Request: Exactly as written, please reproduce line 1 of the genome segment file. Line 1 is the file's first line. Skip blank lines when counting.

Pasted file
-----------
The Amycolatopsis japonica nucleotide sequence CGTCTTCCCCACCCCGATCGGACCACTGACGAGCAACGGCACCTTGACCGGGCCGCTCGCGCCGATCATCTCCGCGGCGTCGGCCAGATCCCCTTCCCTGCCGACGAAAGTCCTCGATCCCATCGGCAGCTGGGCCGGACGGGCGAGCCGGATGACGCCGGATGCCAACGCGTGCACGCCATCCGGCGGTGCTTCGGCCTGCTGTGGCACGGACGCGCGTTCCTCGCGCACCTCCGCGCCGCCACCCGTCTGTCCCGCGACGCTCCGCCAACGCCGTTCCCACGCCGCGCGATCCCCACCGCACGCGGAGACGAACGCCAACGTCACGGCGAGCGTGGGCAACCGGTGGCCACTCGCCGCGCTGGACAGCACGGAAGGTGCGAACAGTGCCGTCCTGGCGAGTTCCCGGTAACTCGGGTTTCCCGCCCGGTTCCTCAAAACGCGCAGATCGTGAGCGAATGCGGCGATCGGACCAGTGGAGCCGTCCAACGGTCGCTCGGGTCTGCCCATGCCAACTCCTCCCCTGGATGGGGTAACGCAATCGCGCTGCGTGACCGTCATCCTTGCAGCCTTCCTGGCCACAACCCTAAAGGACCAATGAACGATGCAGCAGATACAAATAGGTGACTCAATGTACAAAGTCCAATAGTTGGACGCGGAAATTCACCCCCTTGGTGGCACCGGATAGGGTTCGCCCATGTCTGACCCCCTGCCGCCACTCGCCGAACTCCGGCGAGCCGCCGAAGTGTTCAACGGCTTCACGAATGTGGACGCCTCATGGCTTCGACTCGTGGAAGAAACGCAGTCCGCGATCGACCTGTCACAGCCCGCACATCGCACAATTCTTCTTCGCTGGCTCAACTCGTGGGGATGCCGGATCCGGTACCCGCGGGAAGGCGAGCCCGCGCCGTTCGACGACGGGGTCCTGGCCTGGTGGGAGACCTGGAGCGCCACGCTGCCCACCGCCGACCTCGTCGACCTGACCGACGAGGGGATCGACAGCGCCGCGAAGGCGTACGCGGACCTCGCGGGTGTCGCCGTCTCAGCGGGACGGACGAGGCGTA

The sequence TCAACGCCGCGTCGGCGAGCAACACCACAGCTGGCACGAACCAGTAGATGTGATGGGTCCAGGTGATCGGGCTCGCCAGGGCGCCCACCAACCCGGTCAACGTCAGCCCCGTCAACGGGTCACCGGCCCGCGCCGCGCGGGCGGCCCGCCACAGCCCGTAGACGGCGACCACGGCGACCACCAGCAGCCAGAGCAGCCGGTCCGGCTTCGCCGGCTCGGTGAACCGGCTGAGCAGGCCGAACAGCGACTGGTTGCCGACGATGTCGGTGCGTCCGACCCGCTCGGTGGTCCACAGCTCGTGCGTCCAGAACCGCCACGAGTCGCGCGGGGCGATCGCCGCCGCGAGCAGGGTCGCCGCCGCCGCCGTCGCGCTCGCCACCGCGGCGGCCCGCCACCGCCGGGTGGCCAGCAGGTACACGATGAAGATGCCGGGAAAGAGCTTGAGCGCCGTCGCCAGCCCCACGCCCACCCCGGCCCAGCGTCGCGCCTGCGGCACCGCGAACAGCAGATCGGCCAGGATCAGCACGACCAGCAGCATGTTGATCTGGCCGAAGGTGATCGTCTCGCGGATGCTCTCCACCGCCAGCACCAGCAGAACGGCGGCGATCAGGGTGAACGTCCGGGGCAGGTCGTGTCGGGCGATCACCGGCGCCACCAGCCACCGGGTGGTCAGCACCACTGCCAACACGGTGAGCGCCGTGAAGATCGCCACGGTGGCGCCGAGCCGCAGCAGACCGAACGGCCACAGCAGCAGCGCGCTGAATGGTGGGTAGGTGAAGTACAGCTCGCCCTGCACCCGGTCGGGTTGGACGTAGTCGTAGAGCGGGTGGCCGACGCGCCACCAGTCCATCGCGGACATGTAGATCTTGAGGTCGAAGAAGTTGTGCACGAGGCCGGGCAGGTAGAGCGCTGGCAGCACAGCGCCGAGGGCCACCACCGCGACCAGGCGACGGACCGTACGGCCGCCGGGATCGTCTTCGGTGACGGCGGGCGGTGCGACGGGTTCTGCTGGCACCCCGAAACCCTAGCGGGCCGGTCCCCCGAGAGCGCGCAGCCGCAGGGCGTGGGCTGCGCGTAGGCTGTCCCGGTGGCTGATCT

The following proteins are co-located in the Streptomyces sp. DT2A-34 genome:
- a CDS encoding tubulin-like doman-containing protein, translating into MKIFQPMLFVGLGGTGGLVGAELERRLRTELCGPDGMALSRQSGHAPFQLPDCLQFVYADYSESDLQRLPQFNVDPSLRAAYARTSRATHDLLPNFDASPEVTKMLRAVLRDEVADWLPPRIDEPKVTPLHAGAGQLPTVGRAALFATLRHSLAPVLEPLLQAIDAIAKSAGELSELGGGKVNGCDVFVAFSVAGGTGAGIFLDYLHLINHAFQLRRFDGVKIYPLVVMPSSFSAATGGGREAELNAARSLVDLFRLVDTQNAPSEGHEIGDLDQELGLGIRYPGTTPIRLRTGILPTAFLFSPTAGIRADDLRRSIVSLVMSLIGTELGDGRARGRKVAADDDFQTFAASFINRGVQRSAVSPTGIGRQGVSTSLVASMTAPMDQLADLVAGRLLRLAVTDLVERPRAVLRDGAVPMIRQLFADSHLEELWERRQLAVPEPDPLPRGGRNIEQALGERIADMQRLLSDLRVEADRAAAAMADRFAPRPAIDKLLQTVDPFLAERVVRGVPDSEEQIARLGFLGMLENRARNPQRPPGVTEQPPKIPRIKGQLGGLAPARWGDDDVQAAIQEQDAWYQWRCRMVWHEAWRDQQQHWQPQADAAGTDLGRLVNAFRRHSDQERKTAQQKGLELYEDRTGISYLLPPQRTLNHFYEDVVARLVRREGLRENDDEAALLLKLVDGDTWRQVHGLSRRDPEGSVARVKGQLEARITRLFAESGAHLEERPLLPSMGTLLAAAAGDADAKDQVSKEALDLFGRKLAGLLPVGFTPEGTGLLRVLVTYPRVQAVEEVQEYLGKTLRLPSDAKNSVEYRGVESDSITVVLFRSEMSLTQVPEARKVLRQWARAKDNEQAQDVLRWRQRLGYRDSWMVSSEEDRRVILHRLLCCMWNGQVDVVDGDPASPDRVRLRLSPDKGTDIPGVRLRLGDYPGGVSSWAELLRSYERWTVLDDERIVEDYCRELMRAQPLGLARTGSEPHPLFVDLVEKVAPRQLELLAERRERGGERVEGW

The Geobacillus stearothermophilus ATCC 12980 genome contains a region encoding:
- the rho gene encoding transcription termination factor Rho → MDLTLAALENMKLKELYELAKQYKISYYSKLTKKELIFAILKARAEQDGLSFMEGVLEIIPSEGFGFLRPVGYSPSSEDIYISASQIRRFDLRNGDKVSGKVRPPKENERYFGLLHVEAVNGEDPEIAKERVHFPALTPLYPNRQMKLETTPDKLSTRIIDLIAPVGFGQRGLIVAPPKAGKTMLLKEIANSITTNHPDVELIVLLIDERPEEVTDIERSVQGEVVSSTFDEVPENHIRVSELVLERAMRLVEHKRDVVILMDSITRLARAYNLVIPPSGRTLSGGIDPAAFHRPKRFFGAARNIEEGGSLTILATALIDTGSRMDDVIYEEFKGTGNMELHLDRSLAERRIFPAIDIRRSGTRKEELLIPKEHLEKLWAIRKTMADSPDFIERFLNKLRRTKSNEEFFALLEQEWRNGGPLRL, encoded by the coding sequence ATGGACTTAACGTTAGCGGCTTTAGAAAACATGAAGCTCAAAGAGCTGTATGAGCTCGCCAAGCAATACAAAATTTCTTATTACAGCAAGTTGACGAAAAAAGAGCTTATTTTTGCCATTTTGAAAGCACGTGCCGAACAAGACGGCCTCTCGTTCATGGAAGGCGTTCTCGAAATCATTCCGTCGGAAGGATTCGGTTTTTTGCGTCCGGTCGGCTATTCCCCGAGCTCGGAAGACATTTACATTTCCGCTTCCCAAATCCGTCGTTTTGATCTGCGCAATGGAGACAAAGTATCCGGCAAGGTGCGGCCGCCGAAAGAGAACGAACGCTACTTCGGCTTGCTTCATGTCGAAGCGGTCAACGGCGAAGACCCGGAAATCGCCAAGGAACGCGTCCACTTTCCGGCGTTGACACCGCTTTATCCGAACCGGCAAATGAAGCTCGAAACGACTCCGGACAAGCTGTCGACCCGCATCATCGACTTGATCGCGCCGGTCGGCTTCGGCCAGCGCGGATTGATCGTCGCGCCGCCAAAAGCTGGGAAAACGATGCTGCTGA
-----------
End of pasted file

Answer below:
The Amycolatopsis japonica nucleotide sequence CGTCTTCCCCACCCCGATCGGACCACTGACGAGCAACGGCACCTTGACCGGGCCGCTCGCGCCGATCATCTCCGCGGCGTCGGCCAGATCCCCTTCCCTGCCGACGAAAGTCCTCGATCCCATCGGCAGCTGGGCCGGACGGGCGAGCCGGATGACGCCGGATGCCAACGCGTGCACGCCATCCGGCGGTGCTTCGGCCTGCTGTGGCACGGACGCGCGTTCCTCGCGCACCTCCGCGCCGCCACCCGTCTGTCCCGCGACGCTCCGCCAACGCCGTTCCCACGCCGCGCGATCCCCACCGCACGCGGAGACGAACGCCAACGTCACGGCGAGCGTGGGCAACCGGTGGCCACTCGCCGCGCTGGACAGCACGGAAGGTGCGAACAGTGCCGTCCTGGCGAGTTCCCGGTAACTCGGGTTTCCCGCCCGGTTCCTCAAAACGCGCAGATCGTGAGCGAATGCGGCGATCGGACCAGTGGAGCCGTCCAACGGTCGCTCGGGTCTGCCCATGCCAACTCCTCCCCTGGATGGGGTAACGCAATCGCGCTGCGTGACCGTCATCCTTGCAGCCTTCCTGGCCACAACCCTAAAGGACCAATGAACGATGCAGCAGATACAAATAGGTGACTCAATGTACAAAGTCCAATAGTTGGACGCGGAAATTCACCCCCTTGGTGGCACCGGATAGGGTTCGCCCATGTCTGACCCCCTGCCGCCACTCGCCGAACTCCGGCGAGCCGCCGAAGTGTTCAACGGCTTCACGAATGTGGACGCCTCATGGCTTCGACTCGTGGAAGAAACGCAGTCCGCGATCGACCTGTCACAGCCCGCACATCGCACAATTCTTCTTCGCTGGCTCAACTCGTGGGGATGCCGGATCCGGTACCCGCGGGAAGGCGAGCCCGCGCCGTTCGACGACGGGGTCCTGGCCTGGTGGGAGACCTGGAGCGCCACGCTGCCCACCGCCGACCTCGTCGACCTGACCGACGAGGGGATCGACAGCGCCGCGAAGGCGTACGCGGACCTCGCGGGTGTCGCCGTCTCAGCGGGACGGACGAGGCGTA